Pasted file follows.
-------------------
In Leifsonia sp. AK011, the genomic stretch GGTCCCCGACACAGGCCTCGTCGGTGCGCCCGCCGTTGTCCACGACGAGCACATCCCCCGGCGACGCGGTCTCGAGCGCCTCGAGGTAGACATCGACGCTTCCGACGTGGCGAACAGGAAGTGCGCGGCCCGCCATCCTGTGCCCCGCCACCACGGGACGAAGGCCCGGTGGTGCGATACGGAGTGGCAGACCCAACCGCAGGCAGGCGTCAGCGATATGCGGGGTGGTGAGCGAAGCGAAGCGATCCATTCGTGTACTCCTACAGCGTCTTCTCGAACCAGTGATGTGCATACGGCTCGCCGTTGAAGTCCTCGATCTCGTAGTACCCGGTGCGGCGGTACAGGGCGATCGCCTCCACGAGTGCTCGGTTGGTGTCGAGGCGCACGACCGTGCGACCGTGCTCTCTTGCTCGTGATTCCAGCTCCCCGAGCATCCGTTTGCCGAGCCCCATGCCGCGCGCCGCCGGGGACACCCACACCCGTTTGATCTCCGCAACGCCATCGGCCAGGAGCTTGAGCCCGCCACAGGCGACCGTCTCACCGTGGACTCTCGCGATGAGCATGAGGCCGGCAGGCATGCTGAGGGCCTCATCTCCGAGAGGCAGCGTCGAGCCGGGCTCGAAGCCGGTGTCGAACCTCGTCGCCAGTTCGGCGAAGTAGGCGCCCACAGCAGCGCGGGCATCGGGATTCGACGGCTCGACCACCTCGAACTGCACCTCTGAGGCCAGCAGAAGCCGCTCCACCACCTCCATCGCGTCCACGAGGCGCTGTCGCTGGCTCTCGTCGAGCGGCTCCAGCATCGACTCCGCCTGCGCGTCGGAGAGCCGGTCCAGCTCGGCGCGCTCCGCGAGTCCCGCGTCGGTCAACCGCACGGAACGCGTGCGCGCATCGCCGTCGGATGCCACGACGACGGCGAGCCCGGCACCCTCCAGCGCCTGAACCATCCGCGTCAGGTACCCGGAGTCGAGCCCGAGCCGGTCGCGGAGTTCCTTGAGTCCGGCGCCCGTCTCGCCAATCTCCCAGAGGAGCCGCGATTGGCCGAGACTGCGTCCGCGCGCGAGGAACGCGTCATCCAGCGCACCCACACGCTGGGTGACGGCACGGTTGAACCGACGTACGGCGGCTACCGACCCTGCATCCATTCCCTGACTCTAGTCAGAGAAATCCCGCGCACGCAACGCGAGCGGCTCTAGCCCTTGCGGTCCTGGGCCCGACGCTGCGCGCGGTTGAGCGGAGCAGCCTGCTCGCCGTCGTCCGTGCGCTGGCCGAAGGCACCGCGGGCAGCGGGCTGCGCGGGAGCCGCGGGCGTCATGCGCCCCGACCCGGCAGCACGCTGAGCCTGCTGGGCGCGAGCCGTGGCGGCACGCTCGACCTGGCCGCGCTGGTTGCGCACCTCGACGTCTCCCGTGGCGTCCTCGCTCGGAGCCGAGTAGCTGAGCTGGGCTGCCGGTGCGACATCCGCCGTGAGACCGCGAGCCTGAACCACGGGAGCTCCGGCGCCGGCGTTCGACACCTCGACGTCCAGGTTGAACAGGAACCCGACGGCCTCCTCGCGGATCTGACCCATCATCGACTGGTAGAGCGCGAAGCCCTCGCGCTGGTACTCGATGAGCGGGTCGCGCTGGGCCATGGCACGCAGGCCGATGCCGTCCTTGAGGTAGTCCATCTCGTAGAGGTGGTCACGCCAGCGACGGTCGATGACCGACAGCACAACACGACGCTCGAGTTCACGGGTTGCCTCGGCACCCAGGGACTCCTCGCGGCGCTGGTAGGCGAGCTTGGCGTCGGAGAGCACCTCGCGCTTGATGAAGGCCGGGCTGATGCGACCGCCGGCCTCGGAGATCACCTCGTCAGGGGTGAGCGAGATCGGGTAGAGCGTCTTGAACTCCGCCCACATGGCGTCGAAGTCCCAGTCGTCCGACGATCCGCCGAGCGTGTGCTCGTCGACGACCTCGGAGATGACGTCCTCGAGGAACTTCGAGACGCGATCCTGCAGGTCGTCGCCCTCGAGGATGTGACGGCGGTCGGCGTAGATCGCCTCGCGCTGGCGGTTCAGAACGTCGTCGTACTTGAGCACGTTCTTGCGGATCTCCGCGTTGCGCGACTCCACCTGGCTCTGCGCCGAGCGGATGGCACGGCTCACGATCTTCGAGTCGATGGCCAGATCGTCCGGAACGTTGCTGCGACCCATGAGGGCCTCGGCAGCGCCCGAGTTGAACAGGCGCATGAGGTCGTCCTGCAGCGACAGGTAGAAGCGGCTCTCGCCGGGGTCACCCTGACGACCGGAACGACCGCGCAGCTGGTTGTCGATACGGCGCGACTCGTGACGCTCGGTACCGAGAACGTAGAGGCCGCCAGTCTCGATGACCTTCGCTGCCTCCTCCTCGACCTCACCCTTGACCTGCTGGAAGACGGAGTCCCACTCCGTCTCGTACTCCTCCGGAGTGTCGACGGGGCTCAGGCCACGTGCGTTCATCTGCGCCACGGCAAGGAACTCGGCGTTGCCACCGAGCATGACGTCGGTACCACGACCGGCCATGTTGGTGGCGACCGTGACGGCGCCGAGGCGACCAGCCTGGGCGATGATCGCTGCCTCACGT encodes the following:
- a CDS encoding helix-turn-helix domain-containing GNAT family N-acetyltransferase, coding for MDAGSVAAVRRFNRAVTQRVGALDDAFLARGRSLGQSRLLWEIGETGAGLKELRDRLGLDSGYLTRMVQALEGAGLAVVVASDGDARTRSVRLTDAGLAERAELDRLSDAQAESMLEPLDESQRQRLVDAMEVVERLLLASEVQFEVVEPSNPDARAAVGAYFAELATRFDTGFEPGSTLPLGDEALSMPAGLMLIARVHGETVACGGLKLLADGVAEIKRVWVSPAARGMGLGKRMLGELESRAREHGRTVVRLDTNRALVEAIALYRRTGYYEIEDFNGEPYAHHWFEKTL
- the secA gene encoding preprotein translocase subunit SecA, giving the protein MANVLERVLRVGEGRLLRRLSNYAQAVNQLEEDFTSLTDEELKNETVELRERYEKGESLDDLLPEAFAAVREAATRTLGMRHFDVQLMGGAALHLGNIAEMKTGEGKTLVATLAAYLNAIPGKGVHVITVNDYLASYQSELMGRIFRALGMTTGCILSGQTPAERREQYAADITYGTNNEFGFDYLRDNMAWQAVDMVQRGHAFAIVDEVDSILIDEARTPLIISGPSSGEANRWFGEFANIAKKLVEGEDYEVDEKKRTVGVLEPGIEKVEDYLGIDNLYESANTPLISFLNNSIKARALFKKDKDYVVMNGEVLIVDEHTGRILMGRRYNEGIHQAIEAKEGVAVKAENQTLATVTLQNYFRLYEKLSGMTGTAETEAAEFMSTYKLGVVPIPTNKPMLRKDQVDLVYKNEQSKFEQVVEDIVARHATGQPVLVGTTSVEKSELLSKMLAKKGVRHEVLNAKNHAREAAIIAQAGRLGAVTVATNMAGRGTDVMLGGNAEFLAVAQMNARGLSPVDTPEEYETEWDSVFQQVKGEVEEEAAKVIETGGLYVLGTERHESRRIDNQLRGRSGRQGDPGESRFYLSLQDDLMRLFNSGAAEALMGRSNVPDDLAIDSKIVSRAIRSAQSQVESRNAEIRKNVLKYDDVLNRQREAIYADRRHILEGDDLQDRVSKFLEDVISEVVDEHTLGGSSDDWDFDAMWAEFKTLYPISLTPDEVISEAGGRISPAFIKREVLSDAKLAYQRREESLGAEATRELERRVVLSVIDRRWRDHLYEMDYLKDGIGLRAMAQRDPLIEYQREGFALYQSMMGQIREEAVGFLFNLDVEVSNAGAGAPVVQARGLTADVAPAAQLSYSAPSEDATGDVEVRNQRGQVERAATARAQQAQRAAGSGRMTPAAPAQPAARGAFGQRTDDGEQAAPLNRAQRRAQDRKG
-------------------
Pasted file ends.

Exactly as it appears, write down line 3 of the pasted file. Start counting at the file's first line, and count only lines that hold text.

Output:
- the secA gene encoding preprotein translocase subunit SecA, giving the protein MANVLERVLRVGEGRLLRRLSNYAQAVNQLEEDFTSLTDEELKNETVELRERYEKGESLDDLLPEAFAAVREAATRTLGMRHFDVQLMGGAALHLGNIAEMKTGEGKTLVATLAAYLNAIPGKGVHVITVNDYLASYQSELMGRIFRALGMTTGCILSGQTPAERREQYAADITYGTNNEFGFDYLRDNMAWQAVDMVQRGHAFAIVDEVDSILIDEARTPLIISGPSSGEANRWFGEFANIAKKLVEGEDYEVDEKKRTVGVLEPGIEKVEDYLGIDNLYESANTPLISFLNNSIKARALFKKDKDYVVMNGEVLIVDEHTGRILMGRRYNEGIHQAIEAKEGVAVKAENQTLATVTLQNYFRLYEKLSGMTGTAETEAAEFMSTYKLGVVPIPTNKPMLRKDQVDLVYKNEQSKFEQVVEDIVARHATGQPVLVGTTSVEKSELLSKMLAKKGVRHEVLNAKNHAREAAIIAQAGRLGAVTVATNMAGRGTDVMLGGNAEFLAVAQMNARGLSPVDTPEEYETEWDSVFQQVKGEVEEEAAKVIETGGLYVLGTERHESRRIDNQLRGRSGRQGDPGESRFYLSLQDDLMRLFNSGAAEALMGRSNVPDDLAIDSKIVSRAIRSAQSQVESRNAEIRKNVLKYDDVLNRQREAIYADRRHILEGDDLQDRVSKFLEDVISEVVDEHTLGGSSDDWDFDAMWAEFKTLYPISLTPDEVISEAGGRISPAFIKREVLSDAKLAYQRREESLGAEATRELERRVVLSVIDRRWRDHLYEMDYLKDGIGLRAMAQRDPLIEYQREGFALYQSMMGQIREEAVGFLFNLDVEVSNAGAGAPVVQARGLTADVAPAAQLSYSAPSEDATGDVEVRNQRGQVERAATARAQQAQRAAGSGRMTPAAPAQPAARGAFGQRTDDGEQAAPLNRAQRRAQDRKG